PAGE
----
The Gripmaster (Pro Hands) range of hand / finger strengthening tools have been around for quite a few years now. They are highly recommended for increasing grip and finger strength. In terms of appearance, they look much different to the much more well known 2 handle design hand grippers that are available in their hundreds. The difference in how they look isn’t the end of their dissimilarities when compared to the others. Take a look at this list of different models.
Gripmasters are much more focused on increasing the strength and usability of individual fingers, which is one of the main reasons why they are not only very popular with those recovering from hand, finger and forearm injuries, but just as popular with people who actively work, compete or play a lot with their fingers, such as rock climbers, Judo players and musicians (Piano, Clarinet, Guitar, Saxophone players etc). And, anyone else who wants to work on improving the strength and endurance of their weaker fingers when positioned at certain angles.
Gripmaster’s, while focusing more on each individual finger than many of the alternative hand grippers currently for sale, they do also provide just as much benefit and resistance to the hands and forearms as the other products do. The only difference compared to the standard 2 handle coil / spring loaded grip products being that Gripmaster’s complete range comes with different resistance levels.
This is a blessing for some people, but can be a bit of a downfall for those who want to buy just one cost effective tool that has a very hard resistance level, like a set of really strong captains of crush grippers, that they can train with and master over time. Of course, products like captains of crush grippers do also come in various models with different resistance levels, but with Gripmasters there are so many different models that its probably best to instantly buy a model that has a fairly heavy resistance level to help keep the costs down. That is, unless you have an injury or a fairly weak grip to begin with. In that case you probably won’t need to upgrade more than once or twice.
With the Gripmaster from Pro Hands, the different tension levels are colour coded (light, medium, heavy, etc), and there are PRO and non-PRO versions. So, if you buy the medium resistance level to begin with, you might get used to that and want to upgrade to heavy. This is the only negative. It can be fairly expensive if you want to own the whole Gripmaster range of mini hand machines. Other than that, they are a great set of products for training the hands, fingers, thumbs and forearms. Great for making them stronger and able to withstand a higher level of endurance.
The Cando Digiflex hand exercisers could be considered as alternatives, but they are basically the exact same design and cost around the same price, so they’re not really a good alternative product. Of course, an alternative to the Gripmaster will always be the standard design two handle grips, but another one that also works really well, and is perhaps just as good, or even better for exercising individual fingers, is squeeze / stress balls. They are soft, offer considerable tension, and can be used in so many different ways. They can be positioned at so many different angles in order to work certain areas of the hand, and can also be used to effectively isolate and exercise individual fingers depending on where the user places them on the ball.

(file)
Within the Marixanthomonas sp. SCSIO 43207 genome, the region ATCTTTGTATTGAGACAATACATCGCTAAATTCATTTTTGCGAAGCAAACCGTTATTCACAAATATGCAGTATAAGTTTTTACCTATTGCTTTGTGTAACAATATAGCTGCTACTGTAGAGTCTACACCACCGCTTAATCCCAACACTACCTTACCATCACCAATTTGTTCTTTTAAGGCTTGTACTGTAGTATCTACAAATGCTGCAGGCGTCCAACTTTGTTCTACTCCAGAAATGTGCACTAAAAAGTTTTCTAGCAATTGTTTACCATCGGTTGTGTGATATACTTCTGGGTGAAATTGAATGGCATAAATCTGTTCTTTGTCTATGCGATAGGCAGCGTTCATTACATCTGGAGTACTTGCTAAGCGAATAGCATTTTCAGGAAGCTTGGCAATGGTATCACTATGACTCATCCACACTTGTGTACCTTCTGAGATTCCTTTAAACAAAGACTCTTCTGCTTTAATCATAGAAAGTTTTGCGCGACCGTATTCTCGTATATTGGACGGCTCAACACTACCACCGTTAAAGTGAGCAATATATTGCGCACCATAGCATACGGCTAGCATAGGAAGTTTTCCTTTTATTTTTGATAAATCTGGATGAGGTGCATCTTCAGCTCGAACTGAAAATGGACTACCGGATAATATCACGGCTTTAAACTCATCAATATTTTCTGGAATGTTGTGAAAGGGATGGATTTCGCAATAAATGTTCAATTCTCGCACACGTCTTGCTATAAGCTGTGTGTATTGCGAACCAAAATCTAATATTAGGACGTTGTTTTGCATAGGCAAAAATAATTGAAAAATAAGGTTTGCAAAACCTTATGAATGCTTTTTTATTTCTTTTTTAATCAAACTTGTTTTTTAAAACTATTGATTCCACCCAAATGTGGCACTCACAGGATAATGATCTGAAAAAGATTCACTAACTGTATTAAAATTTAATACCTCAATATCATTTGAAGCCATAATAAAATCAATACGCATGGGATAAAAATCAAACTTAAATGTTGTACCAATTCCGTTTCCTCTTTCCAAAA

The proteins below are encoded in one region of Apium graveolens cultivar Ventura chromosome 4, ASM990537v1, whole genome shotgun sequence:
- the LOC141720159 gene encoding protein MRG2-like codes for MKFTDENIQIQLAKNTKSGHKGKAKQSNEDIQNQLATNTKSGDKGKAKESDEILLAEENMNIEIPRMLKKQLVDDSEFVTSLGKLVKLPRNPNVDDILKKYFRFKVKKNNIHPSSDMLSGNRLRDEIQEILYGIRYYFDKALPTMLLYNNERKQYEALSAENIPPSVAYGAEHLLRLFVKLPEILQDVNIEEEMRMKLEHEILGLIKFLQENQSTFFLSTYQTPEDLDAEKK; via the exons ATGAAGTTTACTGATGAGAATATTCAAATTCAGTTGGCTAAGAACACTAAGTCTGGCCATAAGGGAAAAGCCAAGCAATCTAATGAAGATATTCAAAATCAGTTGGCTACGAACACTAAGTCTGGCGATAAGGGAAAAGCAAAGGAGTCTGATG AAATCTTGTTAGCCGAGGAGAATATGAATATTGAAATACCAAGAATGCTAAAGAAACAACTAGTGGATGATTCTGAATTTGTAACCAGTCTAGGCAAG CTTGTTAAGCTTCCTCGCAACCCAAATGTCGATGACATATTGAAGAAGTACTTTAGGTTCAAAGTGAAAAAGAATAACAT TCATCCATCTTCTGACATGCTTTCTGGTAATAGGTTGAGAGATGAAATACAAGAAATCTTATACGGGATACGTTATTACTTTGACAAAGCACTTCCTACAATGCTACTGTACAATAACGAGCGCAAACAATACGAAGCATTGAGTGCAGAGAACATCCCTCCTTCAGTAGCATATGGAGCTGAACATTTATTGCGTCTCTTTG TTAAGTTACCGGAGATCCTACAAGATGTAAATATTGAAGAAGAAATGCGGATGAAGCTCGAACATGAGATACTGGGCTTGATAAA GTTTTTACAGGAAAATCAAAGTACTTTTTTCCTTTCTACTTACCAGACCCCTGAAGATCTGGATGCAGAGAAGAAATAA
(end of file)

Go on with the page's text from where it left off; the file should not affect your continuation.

I’ve been using stress balls for a long time and find them much more versatile than any other hand grip products. Other than just crushing it completely to work the hands, fingers and forearms, by turning the hand from the conventional way a person grips something, so that the thumb is located at the top, with stress balls the user is easily able to give the thumbs a great workout. This is the one area where many other products fall short (excluding the Gripmaster’s).
Furthermore, by moving the hand around slightly, with squeezable balls, and of course Gripmasters, you can also very easily exercise each finger on an individual basis. The difference between balls and the Gripmaster range other than appearance, is the price. Squeeze balls can be picked up in sets of 3 different sizes for a couple of pounds. Gripmasters are potentially much more expensive, especially if you want to own the complete range.
It would be great if Pro Hands brought out a new set of products that have a fully adjustable resistance level (like all their different resistance levels incorporated into one gripper), but as of writing this post I don’t believe they exist yet. However, it might be something to watch out for in the future. I would imagine they would be very much in demand. Looking for something a little different that focuses on developing forearm / twist strength? Checkout The Wringer.